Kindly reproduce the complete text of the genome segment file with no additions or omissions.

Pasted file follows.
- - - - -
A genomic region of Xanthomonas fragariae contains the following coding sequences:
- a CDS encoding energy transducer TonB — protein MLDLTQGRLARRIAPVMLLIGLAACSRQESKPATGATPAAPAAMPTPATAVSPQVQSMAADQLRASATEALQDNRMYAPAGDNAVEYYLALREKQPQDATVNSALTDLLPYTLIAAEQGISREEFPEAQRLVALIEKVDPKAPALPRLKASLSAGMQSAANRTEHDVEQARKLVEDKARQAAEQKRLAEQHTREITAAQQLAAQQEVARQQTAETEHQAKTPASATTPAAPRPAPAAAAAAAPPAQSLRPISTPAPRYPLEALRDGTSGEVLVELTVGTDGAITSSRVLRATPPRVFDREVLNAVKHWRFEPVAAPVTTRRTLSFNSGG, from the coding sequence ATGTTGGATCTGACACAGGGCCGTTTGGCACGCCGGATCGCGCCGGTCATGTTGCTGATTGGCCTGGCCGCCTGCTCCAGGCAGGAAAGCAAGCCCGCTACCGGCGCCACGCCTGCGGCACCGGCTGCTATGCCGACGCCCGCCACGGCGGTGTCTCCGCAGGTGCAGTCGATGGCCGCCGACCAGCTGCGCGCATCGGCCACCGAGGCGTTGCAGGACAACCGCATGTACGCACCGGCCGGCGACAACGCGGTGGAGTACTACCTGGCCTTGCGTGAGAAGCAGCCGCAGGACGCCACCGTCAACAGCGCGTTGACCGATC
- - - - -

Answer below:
A genomic region of Xanthomonas fragariae contains the following coding sequences:
- a CDS encoding energy transducer TonB — protein MLDLTQGRLARRIAPVMLLIGLAACSRQESKPATGATPAAPAAMPTPATAVSPQVQSMAADQLRASATEALQDNRMYAPAGDNAVEYYLALREKQPQDATVNSALTDLLPYTLIAAEQGISREEFPEAQRLVALIEKVDPKAPALPRLKASLSAGMQSAANRTEHDVEQARKLVEDKARQAAEQKRLAEQHTREITAAQQLAAQQEVARQQTAETEHQAKTPASATTPAAPRPAPAAAAAAAPPAQSLRPISTPAPRYPLEALRDGTSGEVLVELTVGTDGAITSSRVLRATPPRVFDREVLNAVKHWRFEPVAAPVTTRRTLSFNSGG, from the coding sequence ATGTTGGATCTGACACAGGGCCGTTTGGCACGCCGGATCGCGCCGGTCATGTTGCTGATTGGCCTGGCCGCCTGCTCCAGGCAGGAAAGCAAGCCCGCTACCGGCGCCACGCCTGCGGCACCGGCTGCTATGCCGACGCCCGCCACGGCGGTGTCTCCGCAGGTGCAGTCGATGGCCGCCGACCAGCTGCGCGCATCGGCCACCGAGGCGTTGCAGGACAACCGCATGTACGCACCGGCCGGCGACAACGCGGTGGAGTACTACCTGGCCTTGCGTGAGAAGCAGCCGCAGGACGCCACCGTCAACAGCGCGTTGACCGATC